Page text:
Though the architectural drawings are hard to read, it looks like the tree slated for removal on the west side of McCaffery's is the struggling pine tree closest to the building.

This treeless zone along the west side will be redone.

Nearly all the existing "islands" in the parking lot are planted with red maples, a native bottomland species that is actually doing quite well here. Trees like red maples that are adapted to the low-oxygen conditions of wet ground often do well in parking lots and along streets, where the soils are low in oxygen due to compaction.

Though the whole parking lot needs a facelift and more shade, it's the backside that particularly needs a "revisioning". Trees growing under the powerline are getting hacked up. The one extending way out may look contorted, but at least it's providing some shade over the pavement.

One question is whether the islands could be redesigned to receive runoff from the pavement, thereby providing some water for the trees, and capture and filtration of at least a small portion of the massive stormwater runoff.

The shrubs lining the "lower east side" of the parking lot are full of trash.

In a way, this blight is a good sign, in that the plastic bags and other refuse are being prevented from heading down Harry's Brook into Carnegie Lake. If it were someone's job to clean up this mess periodically, this unintentional "filtration" of litter from the stormwater would help reduce plastics pollution of the watershed.

While I was taking these photos, drivers passing by were very polite and thoughtful, slowing down or stopping in case I was trying to cross the road. It's a good example of how people as individuals tend to be kind and generous, while we are at the same time collectively creating problems like all of this degradation of Harry's Brook via litter, pollution and flooding.

The parking lot is in one of the headwaters of Harry's Brook, and you can see that a lot of stormwater runoff (polluted with oil, heavy metals, salt, and whatever else is left behind by car culture) flows straight into the creek, completely unfiltered. The building roof and parking lot shed massive amounts of water during heavy rains, all of which charges down Harry's Brook, flooding residential neighborhoods before emptying into Carnegie Lake and continuing to the ocean. Princeton contributes to the pollution of the oceans like every other community. The shopping center was built before any stormwater controls were required.

The south side of the parking lot, bordering the back side of houses on Clearview, has a mix of trees growing along the fenceline.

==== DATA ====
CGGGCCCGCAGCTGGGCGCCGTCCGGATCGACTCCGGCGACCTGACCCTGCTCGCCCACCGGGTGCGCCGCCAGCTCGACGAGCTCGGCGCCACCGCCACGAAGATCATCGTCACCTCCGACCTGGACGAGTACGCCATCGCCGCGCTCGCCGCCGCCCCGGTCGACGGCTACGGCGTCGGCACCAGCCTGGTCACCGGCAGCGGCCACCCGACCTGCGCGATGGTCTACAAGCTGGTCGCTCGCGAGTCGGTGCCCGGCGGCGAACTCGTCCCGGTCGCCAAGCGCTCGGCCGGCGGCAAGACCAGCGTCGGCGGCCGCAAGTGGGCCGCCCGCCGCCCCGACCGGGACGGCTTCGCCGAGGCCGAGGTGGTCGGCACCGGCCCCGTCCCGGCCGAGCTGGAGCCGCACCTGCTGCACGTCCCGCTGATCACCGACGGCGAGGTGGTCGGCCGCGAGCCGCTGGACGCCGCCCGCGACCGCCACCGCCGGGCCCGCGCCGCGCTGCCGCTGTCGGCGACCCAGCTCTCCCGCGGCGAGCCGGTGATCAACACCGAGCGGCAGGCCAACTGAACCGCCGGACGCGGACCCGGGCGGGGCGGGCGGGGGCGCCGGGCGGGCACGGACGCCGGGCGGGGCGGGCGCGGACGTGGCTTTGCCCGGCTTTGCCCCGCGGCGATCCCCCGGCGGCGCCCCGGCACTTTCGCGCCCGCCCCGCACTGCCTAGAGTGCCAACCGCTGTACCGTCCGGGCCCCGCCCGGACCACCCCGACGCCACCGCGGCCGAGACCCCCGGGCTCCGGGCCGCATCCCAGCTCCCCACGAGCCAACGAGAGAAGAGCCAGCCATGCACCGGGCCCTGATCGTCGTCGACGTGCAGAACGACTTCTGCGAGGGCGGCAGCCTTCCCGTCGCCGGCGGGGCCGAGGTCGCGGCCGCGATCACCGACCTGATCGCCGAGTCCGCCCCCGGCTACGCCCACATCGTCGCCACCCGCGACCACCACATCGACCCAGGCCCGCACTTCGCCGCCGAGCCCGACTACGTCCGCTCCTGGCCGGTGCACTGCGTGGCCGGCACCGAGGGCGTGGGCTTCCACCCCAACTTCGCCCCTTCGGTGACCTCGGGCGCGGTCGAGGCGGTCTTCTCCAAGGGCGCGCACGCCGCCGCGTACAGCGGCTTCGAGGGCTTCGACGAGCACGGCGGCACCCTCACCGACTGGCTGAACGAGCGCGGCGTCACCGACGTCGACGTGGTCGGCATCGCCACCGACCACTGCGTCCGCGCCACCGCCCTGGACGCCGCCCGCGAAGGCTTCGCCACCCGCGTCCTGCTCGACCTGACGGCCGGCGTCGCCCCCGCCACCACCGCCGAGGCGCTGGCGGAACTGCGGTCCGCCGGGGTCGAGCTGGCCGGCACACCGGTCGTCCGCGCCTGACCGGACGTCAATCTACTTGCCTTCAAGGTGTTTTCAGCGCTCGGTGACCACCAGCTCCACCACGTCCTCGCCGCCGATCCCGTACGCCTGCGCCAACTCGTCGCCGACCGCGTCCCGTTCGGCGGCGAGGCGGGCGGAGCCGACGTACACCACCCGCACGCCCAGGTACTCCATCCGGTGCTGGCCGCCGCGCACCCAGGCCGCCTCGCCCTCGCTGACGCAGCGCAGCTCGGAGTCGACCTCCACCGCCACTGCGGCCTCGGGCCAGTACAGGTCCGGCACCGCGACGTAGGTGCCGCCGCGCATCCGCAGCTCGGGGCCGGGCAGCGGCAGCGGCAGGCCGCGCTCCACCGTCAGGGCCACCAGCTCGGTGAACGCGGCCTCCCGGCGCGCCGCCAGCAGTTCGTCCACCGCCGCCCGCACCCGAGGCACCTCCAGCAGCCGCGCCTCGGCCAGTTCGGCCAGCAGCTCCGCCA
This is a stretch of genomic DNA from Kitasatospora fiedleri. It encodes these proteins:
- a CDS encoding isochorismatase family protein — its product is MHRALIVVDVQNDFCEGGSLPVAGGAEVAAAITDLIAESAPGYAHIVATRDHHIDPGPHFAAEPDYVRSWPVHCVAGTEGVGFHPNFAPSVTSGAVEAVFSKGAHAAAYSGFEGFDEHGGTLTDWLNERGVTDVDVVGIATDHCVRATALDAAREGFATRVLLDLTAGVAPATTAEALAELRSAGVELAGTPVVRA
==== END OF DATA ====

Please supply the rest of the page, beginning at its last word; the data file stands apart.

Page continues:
And more islands with red maples provide a tiny bit of shade in the vast expanse of blacktop.

These islands will be removed and shifted to accommodate a change in traffic pattern, meaning that the existing trees will be toast. Figuring out what sorts of trees other than red maples can grow adequately in such a tough location has been a big question. Honey locusts are doing well elsewhere in the parking lot. Hackberries have been mentioned, and an Asian species, Zelkova.

Sunday, March 29, 2015

A Duck Gets a Taste of Spring

Our Pekin duck has been finding more reason to venture out of the coop this week. There's mud to probe with its beak, and the luxury of a bath in one of our backyard ponds swelled by snowmelt from neighbors' yards. She had no problem breaking through the thin layer of ice left by last night's freeze.

Earlier in the month, finding water in its liquid state was more of a challenge, as she took sips from the fillable-spillable minipond catching water from the roof.

She keeps a sharp eye out for hawks, turning her head to get a better look at the sky. Usually, that turn of the head means something's flying over, be it a vulture, crow, hawk, or a jet headed into Newark Airport.

Meanwhile, the duck's companion, a chicken of similar feather, was laying another robin's-egg-blue egg. We often get two a day now, as warmer temperatures and longer days have broken the winter drought.

Ducks and chickens made multiple appearances in movies this weekend at the Princeton Environmental Film Festival, particularly in the excellent documentary on permaculture, "Inhabit". The ducks were said to be excellent at keeping the slug population down on an outdoor shitake mushroom farm, and the chickens happily batted cleanup in one of the crop rotations, eating any seeds that eluded harvest.

Saturday, March 28, 2015

Getting Kids Together With Nature

One theme on this last weekend of the Princeton Environmental Film Festival is how to bring nature back into children's lives on a more consistent basis. To understand what an extraordinary challenge this is, consider the story a teacher at a local daycare told me yesterday after one of the movies. The kids in the daycare were having ongoing fun playing in a mud puddle on the playground. They took delight in an earthworm and other creatures they found there. Then an inspector came and declared the puddle was a violation and had to be filled in. We think of accreditation as a comforting thing, and yet it comes at a price, paid by the kids themselves.